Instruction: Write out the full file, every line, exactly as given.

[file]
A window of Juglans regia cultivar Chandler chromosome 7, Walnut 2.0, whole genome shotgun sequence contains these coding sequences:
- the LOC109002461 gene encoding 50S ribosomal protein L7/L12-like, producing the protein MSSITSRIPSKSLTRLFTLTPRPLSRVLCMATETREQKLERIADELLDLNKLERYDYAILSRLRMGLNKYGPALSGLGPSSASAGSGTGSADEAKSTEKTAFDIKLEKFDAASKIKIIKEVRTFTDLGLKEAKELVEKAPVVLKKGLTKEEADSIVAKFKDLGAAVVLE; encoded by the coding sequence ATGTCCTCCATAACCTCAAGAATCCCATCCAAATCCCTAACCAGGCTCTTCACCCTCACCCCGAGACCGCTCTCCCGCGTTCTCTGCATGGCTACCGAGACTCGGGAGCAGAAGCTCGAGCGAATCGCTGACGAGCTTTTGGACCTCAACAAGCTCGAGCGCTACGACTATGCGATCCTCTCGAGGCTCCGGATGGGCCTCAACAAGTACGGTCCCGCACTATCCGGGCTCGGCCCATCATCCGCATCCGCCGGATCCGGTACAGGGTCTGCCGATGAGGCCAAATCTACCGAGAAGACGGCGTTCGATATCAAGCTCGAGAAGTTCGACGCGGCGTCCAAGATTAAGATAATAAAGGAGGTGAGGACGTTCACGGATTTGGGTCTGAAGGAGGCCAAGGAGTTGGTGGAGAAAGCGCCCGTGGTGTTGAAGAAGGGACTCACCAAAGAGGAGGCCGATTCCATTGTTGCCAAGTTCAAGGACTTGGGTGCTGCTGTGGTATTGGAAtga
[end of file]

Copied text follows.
A window of Juglans regia cultivar Chandler chromosome 7, Walnut 2.0, whole genome shotgun sequence contains these coding sequences:
- the LOC109002461 gene encoding 50S ribosomal protein L7/L12-like, producing the protein MSSITSRIPSKSLTRLFTLTPRPLSRVLCMATETREQKLERIADELLDLNKLERYDYAILSRLRMGLNKYGPALSGLGPSSASAGSGTGSADEAKSTEKTAFDIKLEKFDAASKIKIIKEVRTFTDLGLKEAKELVEKAPVVLKKGLTKEEADSIVAKFKDLGAAVVLE; encoded by the coding sequence ATGTCCTCCATAACCTCAAGAATCCCATCCAAATCCCTAACCAGGCTCTTCACCCTCACCCCGAGACCGCTCTCCCGCGTTCTCTGCATGGCTACCGAGACTCGGGAGCAGAAGCTCGAGCGAATCGCTGACGAGCTTTTGGACCTCAACAAGCTCGAGCGCTACGACTATGCGATCCTCTCGAGGCTCCGGATGGGCCTCAACAAGTACGGTCCCGCACTATCCGGGCTCGGCCCATCATCCGCATCCGCCGGATCCGGTACAGGGTCTGCCGATGAGGCCAAATCTACCGAGAAGACGGCGTTCGATATCAAGCTCGAGAAGTTCGACGCGGCGTCCAAGATTAAGATAATAAAGGAGGTGAGGACGTTCACGGATTTGGGTCTGAAGGAGGCCAAGGAGTTGGTGGAGAAAGCGCCCGTGGTGTTGAAGAAGGGACTCACCAAAGAGGAGGCCGATTCCATTGTTGCCAAGTTCAAGGACTTGGGTGCTGCTGTGGTATTGGAAtga